HARTFORD, Vt. (WCAX) Twenty-six people were arrested on Wednesday for blocking traffic after a protest against immigration raids in the Upper Valley.
Along with protesting the raids, the group is pushing for the Hartford police to add more protections for undocumented immigrants in their fair and impartial policing policy.
Customs and Border Protection confirmed to WCAX News that 18 people were taken into federal custody in the Lebanon area between July 29 and Aug. 1 and are now facing deportation.
"We are here together, united, and we must demand that we never be divided," one speaker said.
What started as a peaceful rally ended with over two dozen arrests.
"It's important for everyone to understand that this community is very much engaged in taking all of the members of the community and our guests," Hartford Police Chief Phillip Kasten said.
Police say 100 people protested immigration raids and police policy Wednesday evening.
The activists blocked traffic at the intersection of Routes 5 and 14 in White River Junction for over two hours.
"It feels like it's the right thing to do and everyone should be here because this is our community and immigrants are welcome here," said Elle Gonzales with Rise Upper Valley.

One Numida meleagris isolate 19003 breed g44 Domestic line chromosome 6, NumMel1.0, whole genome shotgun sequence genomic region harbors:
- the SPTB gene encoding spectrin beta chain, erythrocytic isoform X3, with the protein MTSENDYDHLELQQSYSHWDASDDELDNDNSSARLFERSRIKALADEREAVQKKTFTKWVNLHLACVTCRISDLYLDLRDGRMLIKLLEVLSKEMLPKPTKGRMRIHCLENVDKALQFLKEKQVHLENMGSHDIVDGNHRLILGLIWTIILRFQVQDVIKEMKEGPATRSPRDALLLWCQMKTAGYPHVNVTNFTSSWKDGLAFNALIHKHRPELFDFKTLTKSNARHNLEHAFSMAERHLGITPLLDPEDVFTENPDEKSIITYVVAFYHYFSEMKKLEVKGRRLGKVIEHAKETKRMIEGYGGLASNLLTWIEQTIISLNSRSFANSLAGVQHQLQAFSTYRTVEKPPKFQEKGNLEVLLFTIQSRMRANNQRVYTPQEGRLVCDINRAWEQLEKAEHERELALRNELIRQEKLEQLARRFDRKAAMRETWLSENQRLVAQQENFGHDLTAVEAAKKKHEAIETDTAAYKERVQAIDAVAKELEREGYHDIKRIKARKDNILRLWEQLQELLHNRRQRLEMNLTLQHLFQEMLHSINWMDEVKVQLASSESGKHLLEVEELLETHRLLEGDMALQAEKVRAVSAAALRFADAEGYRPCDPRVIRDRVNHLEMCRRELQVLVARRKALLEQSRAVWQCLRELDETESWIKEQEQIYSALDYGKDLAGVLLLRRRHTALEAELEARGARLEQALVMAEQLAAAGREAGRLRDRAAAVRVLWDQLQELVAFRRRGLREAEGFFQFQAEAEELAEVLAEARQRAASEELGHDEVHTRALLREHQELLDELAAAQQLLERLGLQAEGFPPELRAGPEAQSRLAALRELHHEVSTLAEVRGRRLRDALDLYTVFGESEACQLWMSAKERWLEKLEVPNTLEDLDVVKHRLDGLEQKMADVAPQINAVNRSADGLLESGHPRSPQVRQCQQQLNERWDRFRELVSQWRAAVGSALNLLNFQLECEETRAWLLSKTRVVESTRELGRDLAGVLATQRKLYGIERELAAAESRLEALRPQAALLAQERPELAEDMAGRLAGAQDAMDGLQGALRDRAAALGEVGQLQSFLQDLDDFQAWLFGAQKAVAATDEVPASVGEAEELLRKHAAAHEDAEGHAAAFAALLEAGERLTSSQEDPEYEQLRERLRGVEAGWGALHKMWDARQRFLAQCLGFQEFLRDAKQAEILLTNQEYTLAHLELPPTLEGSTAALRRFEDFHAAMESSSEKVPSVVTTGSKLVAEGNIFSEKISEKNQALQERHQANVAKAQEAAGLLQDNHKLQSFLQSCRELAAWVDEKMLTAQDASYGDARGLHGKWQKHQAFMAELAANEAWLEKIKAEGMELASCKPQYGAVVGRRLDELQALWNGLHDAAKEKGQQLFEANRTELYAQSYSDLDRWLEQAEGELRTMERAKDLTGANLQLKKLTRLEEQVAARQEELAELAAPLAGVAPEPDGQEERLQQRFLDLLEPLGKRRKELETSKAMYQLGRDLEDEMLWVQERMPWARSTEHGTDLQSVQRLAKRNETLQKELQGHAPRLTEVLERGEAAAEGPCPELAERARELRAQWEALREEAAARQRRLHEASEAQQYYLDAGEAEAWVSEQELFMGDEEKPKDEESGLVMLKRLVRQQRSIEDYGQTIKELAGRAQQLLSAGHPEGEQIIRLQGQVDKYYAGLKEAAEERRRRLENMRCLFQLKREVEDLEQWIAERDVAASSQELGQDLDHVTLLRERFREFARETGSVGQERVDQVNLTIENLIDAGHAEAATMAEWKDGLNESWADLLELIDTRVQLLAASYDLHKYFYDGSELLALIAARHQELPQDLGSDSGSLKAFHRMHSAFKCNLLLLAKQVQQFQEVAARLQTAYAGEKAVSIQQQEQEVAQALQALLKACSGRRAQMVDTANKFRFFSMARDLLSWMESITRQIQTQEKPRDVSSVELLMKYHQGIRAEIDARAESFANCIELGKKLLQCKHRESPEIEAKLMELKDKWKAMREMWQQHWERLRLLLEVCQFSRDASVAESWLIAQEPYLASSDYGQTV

Not everyone felt blocking traffic was the right way to get a message across.
Doug Tuttle: I think all of these people out to be arrested or run over, that's what ought to happen.
Reporter Dom Amato: You think these people should be run over, your enticing violence?
Tuttle: I'm not enticing violence, they're enticing violence by standing in the middle of the road.
Traffic was backed up for several minutes before police started to reroute traffic.
"It's not a state or town issue," said Joe Alvin from Hartford. "We're defending our border against foreign incursion and its a federal government issue."
The group Rise Upper Valley planned the rally and protest. Police say a joint town meeting was canceled at the Hartford Town Hall to ensure the safety of everyone involved.
Although understanding the concerns of the public, protestors believe the consequences were worth it.
"Our neighbors, our friends, and our family members were dragged off their work sites this past week and that's what's really horrific," Pamela Voekel said.
Hartford, Lebanon, Hanover and Vermont state police assisted in handling the crowd.